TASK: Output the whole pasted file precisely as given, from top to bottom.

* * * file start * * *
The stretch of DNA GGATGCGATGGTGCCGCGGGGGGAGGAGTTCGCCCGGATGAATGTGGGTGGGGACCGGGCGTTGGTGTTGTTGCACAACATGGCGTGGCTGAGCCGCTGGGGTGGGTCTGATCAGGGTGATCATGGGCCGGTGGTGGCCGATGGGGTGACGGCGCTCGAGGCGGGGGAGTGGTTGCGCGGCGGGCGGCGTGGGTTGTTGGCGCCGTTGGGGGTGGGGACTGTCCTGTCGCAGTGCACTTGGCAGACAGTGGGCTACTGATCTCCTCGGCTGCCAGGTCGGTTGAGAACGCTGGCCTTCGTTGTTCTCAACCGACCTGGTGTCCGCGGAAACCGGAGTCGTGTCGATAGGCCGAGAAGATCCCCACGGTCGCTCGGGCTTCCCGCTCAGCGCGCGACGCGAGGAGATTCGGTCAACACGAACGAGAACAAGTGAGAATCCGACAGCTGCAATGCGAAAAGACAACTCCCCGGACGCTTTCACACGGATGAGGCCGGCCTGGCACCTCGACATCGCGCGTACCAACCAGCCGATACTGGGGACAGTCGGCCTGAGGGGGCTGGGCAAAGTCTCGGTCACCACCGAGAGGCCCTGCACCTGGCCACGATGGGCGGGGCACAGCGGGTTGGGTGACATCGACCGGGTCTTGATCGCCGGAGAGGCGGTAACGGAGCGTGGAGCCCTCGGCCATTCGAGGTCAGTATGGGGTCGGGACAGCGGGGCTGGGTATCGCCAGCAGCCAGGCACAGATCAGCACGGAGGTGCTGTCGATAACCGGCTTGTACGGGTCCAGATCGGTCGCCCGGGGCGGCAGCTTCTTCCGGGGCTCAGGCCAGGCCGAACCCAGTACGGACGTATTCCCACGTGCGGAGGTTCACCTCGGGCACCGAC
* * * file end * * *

The stretch of DNA GGATGCGATGGTGCCGCGGGGGGAGGAGTTCGCCCGGATGAATGTGGGTGGGGACCGGGCGTTGGTGTTGTTGCACAACATGGCGTGGCTGAGCCGCTGGGGTGGGTCTGATCAGGGTGATCATGGGCCGGTGGTGGCCGATGGGGTGACGGCGCTCGAGGCGGGGGAGTGGTTGCGCGGCGGGCGGCGTGGGTTGTTGGCGCCGTTGGGGGTGGGGACTGTCCTGTCGCAGTGCACTTGGCAGACAGTGGGCTACTGATCTCCTCGGCTGCCAGGTCGGTTGAGAACGCTGGCCTTCGTTGTTCTCAACCGACCTGGTGTCCGCGGAAACCGGAGTCGTGTCGATAGGCCGAGAAGATCCCCACGGTCGCTCGGGCTTCCCGCTCAGCGCGCGACGCGAGGAGATTCGGTCAACACGAACGAGAACAAGTGAGAATCCGACAGCTGCAATGCGAAAAGACAACTCCCCGGACGCTTTCACACGGATGAGGCCGGCCTGGCACCTCGACATCGCGCGTACCAACCAGCCGATACTGGGGACAGTCGGCCTGAGGGGGCTGGGCAAAGTCTCGGTCACCACCGAGAGGCCCTGCACCTGGCCACGATGGGCGGGGCACAGCGGGTTGGGTGACATCGACCGGGTCTTGATCGCCGGAGAGGCGGTAACGGAGCGTGGAGCCCTCGGCCATTCGAGGTCAGTATGGGGTCGGGACAGCGGGGCTGGGTATCGCCAGCAGCCAGGCACAGATCAGCACGGAGGTGCTGTCGATAACCGGCTTGTACGGGTCCAGATCGGTCGCCCGGGGCGGCAGCTTCTTCCGGGGCTCAGGCCAGGCCGAACCCAGTACGGACGTATTCCCACGTGCGGAGGTTCACCTCGGGCACCGAC